CERN Accelerating science

SuShi: a Superconducting Shield Septum
by Panos Charitos (CERN)

High-energy colliders have time and again proven their potential for making breakthrough discoveries and exploring some of the biggest questions in physics, the most prominent example being the discovery of the Higgs boson at the LHC in 2013. Given that the time-span from design to construction of an accelerator of this complexity is about 25 years, and to ensure the continuity of CERN's diverse scientific programme, the Future Circular Collider (FCC) Study was launched in 2014 to explore scenarios for post-LHC circular colliders. The unprecedented parameters of this future machine create exciting technological challenges, as it requires novel concepts for many of its key subsystems including the beam injection and extraction.

Given the extremely destructive energy stored in the circulating beams (8.4 GJ, corresponding to the kinetic energy of 24 TGV trains at a speed of 150 km/h), the extraction system is crucial for machine protection, as the beam must be safely disposed in case of any failure, or at the end of an experimental cycle. The extracted beam is first deflected by a fast-pulsed kicker magnet, and then it runs into the high magnetic field region of the static septum magnet, which provides the final, and significant, deflection towards an external beam dump. At the same time this magnet must realize a very low field at the position of the circulating beam. The transition between the two regions must be as thin as possible to reduce the required strength of the upstream kicker system.

A passive superconducting shield can create a zero-field region inside a strong external magnetic field by inducing persistent eddy currents on its surface, automatically arranged in a way to fully cancel the field in its interior (Figure 1).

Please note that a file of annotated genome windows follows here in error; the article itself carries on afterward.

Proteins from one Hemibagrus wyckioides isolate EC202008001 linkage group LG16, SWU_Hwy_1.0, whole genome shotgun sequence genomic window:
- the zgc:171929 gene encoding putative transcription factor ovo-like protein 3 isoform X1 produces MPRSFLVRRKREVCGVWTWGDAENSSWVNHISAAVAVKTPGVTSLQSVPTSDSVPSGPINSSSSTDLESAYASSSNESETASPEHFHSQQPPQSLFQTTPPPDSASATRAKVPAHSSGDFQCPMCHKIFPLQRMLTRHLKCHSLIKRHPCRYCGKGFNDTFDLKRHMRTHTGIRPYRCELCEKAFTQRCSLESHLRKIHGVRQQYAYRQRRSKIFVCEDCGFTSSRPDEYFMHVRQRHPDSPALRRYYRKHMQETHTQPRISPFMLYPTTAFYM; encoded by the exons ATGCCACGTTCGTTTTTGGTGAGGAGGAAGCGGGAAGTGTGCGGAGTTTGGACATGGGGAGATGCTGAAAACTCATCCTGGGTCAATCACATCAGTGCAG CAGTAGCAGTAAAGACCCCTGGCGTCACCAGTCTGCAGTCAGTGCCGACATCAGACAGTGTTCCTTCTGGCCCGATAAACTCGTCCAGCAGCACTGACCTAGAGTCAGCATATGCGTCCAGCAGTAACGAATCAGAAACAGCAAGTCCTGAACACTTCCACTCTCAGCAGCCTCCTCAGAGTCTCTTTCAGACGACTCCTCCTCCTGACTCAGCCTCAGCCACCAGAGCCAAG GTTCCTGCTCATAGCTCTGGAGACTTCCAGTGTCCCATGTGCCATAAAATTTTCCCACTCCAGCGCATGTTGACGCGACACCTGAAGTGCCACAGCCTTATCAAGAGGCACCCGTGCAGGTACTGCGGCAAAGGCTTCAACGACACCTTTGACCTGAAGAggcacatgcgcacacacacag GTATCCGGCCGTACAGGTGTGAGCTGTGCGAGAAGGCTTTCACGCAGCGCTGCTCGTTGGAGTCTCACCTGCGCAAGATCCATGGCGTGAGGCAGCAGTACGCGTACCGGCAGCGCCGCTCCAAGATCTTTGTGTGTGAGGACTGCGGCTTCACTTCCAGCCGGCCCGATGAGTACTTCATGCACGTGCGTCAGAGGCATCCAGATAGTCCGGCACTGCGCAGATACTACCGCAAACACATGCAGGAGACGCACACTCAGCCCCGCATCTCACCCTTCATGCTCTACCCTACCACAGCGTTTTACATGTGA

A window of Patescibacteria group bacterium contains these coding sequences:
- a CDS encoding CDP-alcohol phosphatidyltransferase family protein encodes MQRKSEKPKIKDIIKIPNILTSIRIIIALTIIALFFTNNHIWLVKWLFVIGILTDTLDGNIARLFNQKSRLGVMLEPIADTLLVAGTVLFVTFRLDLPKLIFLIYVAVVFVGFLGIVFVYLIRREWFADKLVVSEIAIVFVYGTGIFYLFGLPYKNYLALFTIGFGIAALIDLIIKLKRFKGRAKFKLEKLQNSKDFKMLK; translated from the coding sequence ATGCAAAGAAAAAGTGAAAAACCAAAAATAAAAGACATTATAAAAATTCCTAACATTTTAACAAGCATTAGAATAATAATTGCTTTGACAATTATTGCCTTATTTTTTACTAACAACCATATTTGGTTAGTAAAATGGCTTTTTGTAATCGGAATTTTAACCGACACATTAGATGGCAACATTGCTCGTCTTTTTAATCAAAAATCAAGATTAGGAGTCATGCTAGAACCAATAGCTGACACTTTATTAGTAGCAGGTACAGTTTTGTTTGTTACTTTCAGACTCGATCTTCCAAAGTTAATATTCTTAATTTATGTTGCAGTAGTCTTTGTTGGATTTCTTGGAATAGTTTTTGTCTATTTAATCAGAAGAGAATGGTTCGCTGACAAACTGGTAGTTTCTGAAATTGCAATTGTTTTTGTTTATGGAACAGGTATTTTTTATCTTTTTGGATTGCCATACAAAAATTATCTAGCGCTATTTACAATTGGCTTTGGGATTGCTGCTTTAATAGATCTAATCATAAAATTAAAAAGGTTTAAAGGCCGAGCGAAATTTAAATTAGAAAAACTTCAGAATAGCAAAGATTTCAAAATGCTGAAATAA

Figure 1: The SuShi septum principle where the black arrows indicate the shielding currents in the superconductor and the red arrows indicate the magnetic field in the midplane of the device (Image: SuShi/ CERN) 

A collaboration between CERN and Wigner Institute for Physics (Budapest, Hungary) was established under the framework of the FCC Study to evaluate the feasibility of this concept in a high-energy accelerator and propose realistic materials and technologies.

Three possible candidates have been selected for the first tests: a bulk MgB2 tube (Figure 2a), a multilayer helically wrapped GdBCO tape on a copper tube (Figure 2b), and a multilayer NbTi/Nb/Cu sheet. The first prototype was successfully tested in February 2017 at CERN's SM18 facility, and could shield 2.6 T at its surface with a wall thickness of 8.5 mm. This is already a factor of about 2.5 improvement over the Lambertson septa of the LHC.

Tests for the two other prototypes are foreseen for later this year. Once the performance of all three prototypes has been evaluated, the best candidate technology will be chosen for more sophisticated tests and further prototyping.

For more information, visit the project website.

Figure 2a: The MgB2 prototype (Image: SuShi/ CERN) 

Figure 2b: The HTS prototype (Image: SuShi/ CERN) 

Figure 3: The SuShi team during the test of the MgB2 prototype (Image credit: Daniel Barna) 

The research group is grateful for the support of the SM18 and the Magnetic Measurements teams, the CERN TE-ABT group and the FCC Study Coordination group.

The research leading to these results has received funding from the European Commission under the FP7 Research Infrastructures project EUCARD-2, grant agreement no. 312453, and the FCC Study group.